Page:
Sorry, but nothing’s perfect; there are serpents in Eden, flies in the ointment, and—maybe—microbes in your sex life. And while much attention is focused on HIV, there’s a whole range of other STDs that are lurking out there, too, ready to pounce on your penis.
Some nasty symptoms, like gonorrhea’s brutally burning discharge, are tough to overlook. But sexually transmitted diseases—from liver-destroying hepatitis B to life-threatening syphilis—may not present such impossible-to-ignore signals. Even gonorrhea itself is asymptomatic in a sizable proportion of cases, and can sneakily infect the butt and throat as well as the penis. This means that a venereal disease can impair a guy’s health—and be passed on to others—without his even being aware of it. Says one fellow, “I only found out that I’d had hep B when I got a blood test. I carried antibodies, but, fortunately, didn’t have a chronic case.”
Likewise, many folks have no idea they’re infected with HIV, though reliable testing is readily available. Says one AIDS-prevention worker, “Back in the early days of the epidemic, when there were no good treatments and discrimination was rife, you could argue that ignorance was bliss. But now, knowing you’re HIV-positive can literally save your life.”
There are, to be sure, guys who still believe it’s best not to know. Fear often plays a part in that attitude, as though denial will prevent disease. Some men may even be seeking “plausible deniability,” the ability to truthfully say to a potential partner, “I’m disease-free…as far as I know.”
On the other hand, there are the homo hypochondriacs who confuse cock with contagion. The prevention worker says, “I worked on a hotline, and we had chronic callers who were panicked about everything they did, even if it was absolutely risk-free. It was as if they were punishing themselves for being queer. But masturbating in a restroom won’t give you HIV…though you might get crabs.”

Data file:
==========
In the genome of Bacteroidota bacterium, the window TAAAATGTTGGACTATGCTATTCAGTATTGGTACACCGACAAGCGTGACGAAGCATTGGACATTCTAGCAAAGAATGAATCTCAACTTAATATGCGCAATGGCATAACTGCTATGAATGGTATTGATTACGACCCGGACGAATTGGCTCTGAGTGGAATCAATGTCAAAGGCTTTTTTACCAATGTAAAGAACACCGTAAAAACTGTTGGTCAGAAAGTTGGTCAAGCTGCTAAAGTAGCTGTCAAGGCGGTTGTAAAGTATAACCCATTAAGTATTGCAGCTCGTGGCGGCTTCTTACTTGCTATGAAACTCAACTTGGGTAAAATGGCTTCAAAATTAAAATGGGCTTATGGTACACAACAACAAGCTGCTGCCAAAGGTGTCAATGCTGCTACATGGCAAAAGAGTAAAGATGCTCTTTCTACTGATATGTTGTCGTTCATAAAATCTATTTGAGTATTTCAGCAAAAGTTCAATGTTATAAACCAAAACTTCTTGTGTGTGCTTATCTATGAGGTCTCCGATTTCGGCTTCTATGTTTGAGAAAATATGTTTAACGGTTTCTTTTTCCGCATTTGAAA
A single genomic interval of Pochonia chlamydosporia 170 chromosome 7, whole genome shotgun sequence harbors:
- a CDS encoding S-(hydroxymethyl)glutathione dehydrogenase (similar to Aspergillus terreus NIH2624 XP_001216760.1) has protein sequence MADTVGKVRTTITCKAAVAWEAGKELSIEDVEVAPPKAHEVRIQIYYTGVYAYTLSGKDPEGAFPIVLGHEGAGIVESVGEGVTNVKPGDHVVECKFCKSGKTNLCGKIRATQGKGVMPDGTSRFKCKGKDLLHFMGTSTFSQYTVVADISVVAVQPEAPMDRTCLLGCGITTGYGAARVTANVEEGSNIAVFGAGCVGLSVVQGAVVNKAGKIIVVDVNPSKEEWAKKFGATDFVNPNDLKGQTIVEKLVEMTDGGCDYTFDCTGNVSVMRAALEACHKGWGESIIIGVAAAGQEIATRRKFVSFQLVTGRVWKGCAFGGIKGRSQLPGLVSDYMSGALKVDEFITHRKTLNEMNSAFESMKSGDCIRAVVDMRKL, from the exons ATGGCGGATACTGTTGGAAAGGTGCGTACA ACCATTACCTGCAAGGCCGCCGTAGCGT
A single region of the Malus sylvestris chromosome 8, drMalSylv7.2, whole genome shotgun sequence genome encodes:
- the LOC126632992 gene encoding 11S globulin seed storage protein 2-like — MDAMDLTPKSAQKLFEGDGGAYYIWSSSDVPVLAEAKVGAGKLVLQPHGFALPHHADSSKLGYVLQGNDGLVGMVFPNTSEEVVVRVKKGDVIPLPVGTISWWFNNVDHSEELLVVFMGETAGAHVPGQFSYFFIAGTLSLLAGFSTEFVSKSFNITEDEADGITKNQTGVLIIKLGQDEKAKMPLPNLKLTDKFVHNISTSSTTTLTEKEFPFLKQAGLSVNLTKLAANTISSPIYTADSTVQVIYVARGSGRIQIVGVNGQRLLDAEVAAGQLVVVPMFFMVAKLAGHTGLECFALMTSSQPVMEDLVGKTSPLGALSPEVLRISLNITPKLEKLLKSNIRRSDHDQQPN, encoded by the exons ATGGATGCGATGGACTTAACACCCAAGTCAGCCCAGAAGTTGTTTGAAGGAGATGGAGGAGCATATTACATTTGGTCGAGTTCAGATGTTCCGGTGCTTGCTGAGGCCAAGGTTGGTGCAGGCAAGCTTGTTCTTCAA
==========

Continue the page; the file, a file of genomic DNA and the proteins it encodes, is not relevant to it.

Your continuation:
It’s vital to avoid both panic and denial. If you’re sexually active, it’s just plain sensible to get yourself checked out periodically for common STDs—even if you’re having safer sex. While rubbers can prevent HIV transmission, keep in mind that condoms don’t provide reliable prevention for other STDs that can be more easily spread, so many recommend, for example, syphilis testing every six months or so.
In the best of all possible worlds, men who have sex with men would all have affordable, gay-friendly doctors happy to peruse their poles. But even guys with limited resources or homophobic health care can usually get themselves tested for little or no cost at a public health clinic.
Clinic-based care can also take care of one of the stickier aspects of finding out you’ve got something: partner notification. “It’s not easy,” says our prevention guy, “to call or e-mail a buddy and say, ‘Hey, I might have exposed you to an STD.’ But it’s important that guys who might be infected be told. In many cases, a clinic will do that for you, if you give them the relevant info.” In many places, partner-tracing is legally mandated for certain diseases, notably HIV and syphilis, but regardless, good scouts spread the bad news. (If your courage fails you, there are notification programs in some cities that relay “you may have clap” messages anonymously. And you can always create a special e-mail account for that less-than-pleasant purpose.)
No, dealing with sex-related health issues may not be fun, but it is worthwhile. “I was really nervous when I went to the VD clinic,” says one young fellow. “I even chose a place the next town over, so no one I knew could see me walk in. But the experience was fine—the people there were knowledgeable and reassuring. And they gave me the treatment I needed.”
Says one man who sleeps around a lot, “Conscientious sluts keep themselves healthy.” But even if you’re in a monogamous relationship, you might be harboring something that you caught before you met Mr. Right. If you care for him, find out.
Knowing sooner is better than finding out the hard way later. Getting laid? Then get swabbed and blood-tested, and pee into that little cup. Nip whatever it is in the bud. Stay safe, and stay healthy. You owe it to those who love you. And you owe it to those who love to suck you off.
Simon Sheppard is the editor of Leathermen and Homosex: Sixty Years of Gay Erotica, and the author of Sex Parties 101, Kinkorama, and In Deep: Erotic Stories, and can be reached at [email protected] Visit Simon at www.simonsheppard.com.